I’ve been thinking about hyperhumanism a lot lately.
What is it?
At a high level, hyperhumanism (which is different from transhumanism) emphasizes the importance of human values, experiences, and relationships in the age of technology.
I was introduced to the concept of hyperhumanism a few days ago and so I set aside a little time to explore what it might mean relative to the MeasureMatch and the customers we serve.
The consulting services marketplace that my team and I are building (MeasureMatch) is made of software, but it’s designed to maximize value between and for humans, and, of course, the businesses they’re building, running, optimising, growing.
So, is our marketplace platform, our technology, playing a [small] role in the hyperhumanism movement?
I don’t know yet, but below are a few things we’re executing against to help us - and our customers and partners - realize the power and value of a hyperhumanist world.
Our consulting services marketplace platform will incorporate deep personalization and, of course, matching to cater to the unique needs of individual customers (we serve three different, but linked, groups of customers). Deep personalization can include recommendations that can enhance the user experience and foster a more human-centered approach to buying/selling professional services online.
It goes without saying, incorporating human interaction is rather important to enhance the overall experience. This means a fully automated or self-service marketplace without a human service layer may fail to create a sense of community, and limit the fostering of relationships and trust between marketplace buyers, sellers, partners and operators.
Providing clients with exceptionally relevant, high-fidelity information about the consultants and consultancies participating in our marketplace, their qualifications, and their services will help to increase transparency and trust and value exchange opportunities. This can include detailed profiles, reviews and ratings, examples of past work and more. By providing more information, clients can make exceptionally high-integrity decisions and feel more confident in their choices of services partners, and achieve near-perfect or perfect outcomes.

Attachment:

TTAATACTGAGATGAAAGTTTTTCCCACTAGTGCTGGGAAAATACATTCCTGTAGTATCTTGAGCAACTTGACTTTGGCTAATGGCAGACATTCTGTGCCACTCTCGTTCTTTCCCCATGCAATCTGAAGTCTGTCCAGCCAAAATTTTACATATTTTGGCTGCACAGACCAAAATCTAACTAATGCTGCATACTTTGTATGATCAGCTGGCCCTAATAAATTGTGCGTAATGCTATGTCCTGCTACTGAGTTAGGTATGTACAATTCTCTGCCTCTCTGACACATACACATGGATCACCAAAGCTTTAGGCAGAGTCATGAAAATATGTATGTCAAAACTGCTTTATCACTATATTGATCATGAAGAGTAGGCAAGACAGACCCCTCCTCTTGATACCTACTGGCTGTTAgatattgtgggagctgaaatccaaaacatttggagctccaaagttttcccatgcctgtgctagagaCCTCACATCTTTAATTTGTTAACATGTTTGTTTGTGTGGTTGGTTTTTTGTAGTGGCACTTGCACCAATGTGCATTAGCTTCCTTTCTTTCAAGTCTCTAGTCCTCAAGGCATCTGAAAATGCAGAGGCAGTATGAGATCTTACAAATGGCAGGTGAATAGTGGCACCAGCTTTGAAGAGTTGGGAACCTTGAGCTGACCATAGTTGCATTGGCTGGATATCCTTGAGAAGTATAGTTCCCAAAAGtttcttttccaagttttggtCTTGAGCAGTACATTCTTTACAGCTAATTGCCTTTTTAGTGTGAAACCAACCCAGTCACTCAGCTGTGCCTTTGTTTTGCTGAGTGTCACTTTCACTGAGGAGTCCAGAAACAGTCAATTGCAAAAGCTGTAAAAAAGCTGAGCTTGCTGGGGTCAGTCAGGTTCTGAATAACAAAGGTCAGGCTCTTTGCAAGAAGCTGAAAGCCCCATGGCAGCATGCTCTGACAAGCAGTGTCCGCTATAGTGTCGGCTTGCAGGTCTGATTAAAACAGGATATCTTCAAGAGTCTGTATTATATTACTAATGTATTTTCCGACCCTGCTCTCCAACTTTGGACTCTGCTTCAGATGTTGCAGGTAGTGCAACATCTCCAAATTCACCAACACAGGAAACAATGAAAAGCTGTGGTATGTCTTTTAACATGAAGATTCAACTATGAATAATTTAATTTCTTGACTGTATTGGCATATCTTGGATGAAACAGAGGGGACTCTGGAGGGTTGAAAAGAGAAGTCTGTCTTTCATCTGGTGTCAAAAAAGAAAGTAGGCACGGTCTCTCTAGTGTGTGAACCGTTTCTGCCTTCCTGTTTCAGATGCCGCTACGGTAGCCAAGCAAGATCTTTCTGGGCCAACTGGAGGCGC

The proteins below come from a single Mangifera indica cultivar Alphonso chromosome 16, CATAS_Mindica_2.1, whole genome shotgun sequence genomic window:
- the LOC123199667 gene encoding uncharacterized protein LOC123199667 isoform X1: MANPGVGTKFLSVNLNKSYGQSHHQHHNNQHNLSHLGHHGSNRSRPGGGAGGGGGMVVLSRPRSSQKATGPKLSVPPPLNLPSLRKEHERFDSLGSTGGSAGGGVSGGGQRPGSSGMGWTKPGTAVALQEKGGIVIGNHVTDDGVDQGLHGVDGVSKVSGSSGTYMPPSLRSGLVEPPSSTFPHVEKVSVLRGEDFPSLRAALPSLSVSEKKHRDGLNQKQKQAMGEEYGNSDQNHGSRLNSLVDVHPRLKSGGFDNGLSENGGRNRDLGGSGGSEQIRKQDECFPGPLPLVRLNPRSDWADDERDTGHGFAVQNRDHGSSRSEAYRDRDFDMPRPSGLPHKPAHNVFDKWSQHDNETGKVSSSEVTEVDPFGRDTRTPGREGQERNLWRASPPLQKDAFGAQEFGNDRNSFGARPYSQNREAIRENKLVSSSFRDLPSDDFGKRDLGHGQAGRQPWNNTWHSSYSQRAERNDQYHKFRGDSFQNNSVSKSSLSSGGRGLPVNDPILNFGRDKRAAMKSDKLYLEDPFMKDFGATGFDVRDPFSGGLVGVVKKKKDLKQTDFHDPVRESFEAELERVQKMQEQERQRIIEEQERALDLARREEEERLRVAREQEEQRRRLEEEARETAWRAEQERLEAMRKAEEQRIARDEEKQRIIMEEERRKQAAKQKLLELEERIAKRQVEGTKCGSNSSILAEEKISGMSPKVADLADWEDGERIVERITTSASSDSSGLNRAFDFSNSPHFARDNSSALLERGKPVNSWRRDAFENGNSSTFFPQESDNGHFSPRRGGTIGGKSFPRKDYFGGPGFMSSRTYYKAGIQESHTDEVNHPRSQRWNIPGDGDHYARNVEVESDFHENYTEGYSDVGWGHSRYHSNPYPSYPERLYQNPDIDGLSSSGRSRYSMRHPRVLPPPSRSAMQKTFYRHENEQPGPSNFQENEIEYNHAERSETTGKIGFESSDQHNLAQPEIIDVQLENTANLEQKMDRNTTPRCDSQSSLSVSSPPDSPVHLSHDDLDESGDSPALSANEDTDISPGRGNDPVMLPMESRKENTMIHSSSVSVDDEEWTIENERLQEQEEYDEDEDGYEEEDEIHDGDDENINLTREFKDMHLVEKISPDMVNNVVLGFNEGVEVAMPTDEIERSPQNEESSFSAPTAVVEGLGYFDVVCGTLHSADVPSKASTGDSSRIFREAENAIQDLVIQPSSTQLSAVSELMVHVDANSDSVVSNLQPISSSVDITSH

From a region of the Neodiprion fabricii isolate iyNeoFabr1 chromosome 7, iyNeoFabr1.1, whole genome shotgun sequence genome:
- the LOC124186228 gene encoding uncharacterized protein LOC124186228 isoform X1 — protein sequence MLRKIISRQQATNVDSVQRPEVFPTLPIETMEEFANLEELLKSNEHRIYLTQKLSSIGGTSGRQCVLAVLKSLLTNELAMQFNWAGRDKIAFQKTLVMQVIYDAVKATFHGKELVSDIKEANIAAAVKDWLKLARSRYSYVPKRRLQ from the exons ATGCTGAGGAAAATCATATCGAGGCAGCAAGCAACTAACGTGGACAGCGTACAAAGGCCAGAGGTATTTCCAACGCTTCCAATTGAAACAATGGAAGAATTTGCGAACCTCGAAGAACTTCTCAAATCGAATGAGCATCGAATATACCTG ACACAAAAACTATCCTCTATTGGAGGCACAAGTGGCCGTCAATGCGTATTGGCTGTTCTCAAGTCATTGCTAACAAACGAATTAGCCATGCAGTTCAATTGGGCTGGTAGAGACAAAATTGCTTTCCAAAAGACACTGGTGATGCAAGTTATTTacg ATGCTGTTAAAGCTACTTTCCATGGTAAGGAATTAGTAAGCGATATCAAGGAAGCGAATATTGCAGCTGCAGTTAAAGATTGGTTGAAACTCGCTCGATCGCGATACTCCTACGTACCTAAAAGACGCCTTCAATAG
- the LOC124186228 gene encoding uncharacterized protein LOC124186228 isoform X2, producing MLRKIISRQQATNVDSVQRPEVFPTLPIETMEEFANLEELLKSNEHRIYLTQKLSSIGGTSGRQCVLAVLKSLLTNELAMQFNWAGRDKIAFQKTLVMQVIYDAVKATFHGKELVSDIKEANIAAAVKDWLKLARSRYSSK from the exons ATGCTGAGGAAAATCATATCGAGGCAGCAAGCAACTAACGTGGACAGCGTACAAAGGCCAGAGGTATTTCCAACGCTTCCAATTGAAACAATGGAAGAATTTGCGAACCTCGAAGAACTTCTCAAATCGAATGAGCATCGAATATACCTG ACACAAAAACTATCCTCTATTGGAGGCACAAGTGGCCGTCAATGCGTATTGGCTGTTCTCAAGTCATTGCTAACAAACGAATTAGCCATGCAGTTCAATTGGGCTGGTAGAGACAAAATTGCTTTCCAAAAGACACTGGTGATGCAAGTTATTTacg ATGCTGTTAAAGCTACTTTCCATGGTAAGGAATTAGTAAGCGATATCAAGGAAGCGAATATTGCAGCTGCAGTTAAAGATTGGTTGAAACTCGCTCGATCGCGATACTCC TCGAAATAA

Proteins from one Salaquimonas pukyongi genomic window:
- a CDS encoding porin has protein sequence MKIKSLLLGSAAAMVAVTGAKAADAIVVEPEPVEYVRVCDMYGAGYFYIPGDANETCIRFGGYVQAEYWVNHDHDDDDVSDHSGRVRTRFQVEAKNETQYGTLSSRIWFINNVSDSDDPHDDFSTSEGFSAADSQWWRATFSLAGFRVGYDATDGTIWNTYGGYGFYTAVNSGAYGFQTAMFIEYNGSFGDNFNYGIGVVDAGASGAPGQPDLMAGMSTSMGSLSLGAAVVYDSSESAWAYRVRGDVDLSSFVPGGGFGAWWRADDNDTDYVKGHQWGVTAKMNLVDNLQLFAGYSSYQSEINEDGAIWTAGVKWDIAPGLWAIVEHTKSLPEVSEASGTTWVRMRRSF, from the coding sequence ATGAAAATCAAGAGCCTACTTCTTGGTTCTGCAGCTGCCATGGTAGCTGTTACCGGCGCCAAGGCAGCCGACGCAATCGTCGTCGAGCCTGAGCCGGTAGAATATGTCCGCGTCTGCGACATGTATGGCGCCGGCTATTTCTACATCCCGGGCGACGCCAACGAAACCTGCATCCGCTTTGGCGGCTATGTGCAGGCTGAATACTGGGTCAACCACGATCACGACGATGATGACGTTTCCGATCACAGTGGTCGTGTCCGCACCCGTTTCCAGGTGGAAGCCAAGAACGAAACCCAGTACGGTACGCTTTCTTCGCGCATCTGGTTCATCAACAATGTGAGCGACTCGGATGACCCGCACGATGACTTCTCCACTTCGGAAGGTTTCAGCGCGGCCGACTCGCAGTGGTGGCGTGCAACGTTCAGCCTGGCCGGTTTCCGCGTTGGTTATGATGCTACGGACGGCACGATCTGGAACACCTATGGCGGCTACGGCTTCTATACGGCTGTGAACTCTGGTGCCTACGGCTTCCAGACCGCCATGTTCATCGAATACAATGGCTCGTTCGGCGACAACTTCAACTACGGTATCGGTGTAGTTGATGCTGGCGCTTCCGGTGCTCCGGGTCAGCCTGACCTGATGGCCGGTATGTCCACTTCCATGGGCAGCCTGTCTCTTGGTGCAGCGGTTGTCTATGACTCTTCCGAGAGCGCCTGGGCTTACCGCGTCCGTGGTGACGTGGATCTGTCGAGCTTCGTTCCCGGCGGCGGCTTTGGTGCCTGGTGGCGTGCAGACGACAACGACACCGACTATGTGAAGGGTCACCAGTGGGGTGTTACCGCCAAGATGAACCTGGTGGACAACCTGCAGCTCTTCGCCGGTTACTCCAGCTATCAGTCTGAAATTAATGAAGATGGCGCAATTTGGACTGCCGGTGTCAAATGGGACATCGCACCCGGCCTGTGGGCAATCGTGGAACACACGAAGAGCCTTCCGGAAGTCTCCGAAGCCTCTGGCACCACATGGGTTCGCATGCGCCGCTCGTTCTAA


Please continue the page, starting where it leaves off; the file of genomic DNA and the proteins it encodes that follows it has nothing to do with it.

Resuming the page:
Supporting ethical practices and giving back to local communities are a couple of big-picture things we can do to be a socially responsible venture. This can include partnering with non-profits or providing opportunities for service providers to donate their time or services to charitable causes. Fostering a sense of purpose and meaning for and in the clients, service providers and software vendors we serve is incredibly important.
Providing multiple language options, catering to individuals with disabilities, and ensuring that the platform is accessible on various devices are a few core things that can maximise accessibility. By increasing accessibility, marketplace platforms like ours can broaden their reach and appeal to a wider range of customers.
Hyperhumanism emphasizes the importance of human values, experiences, and relationships in the age of technology.
What do you stand?
I am all in.
Image source: DALL·E
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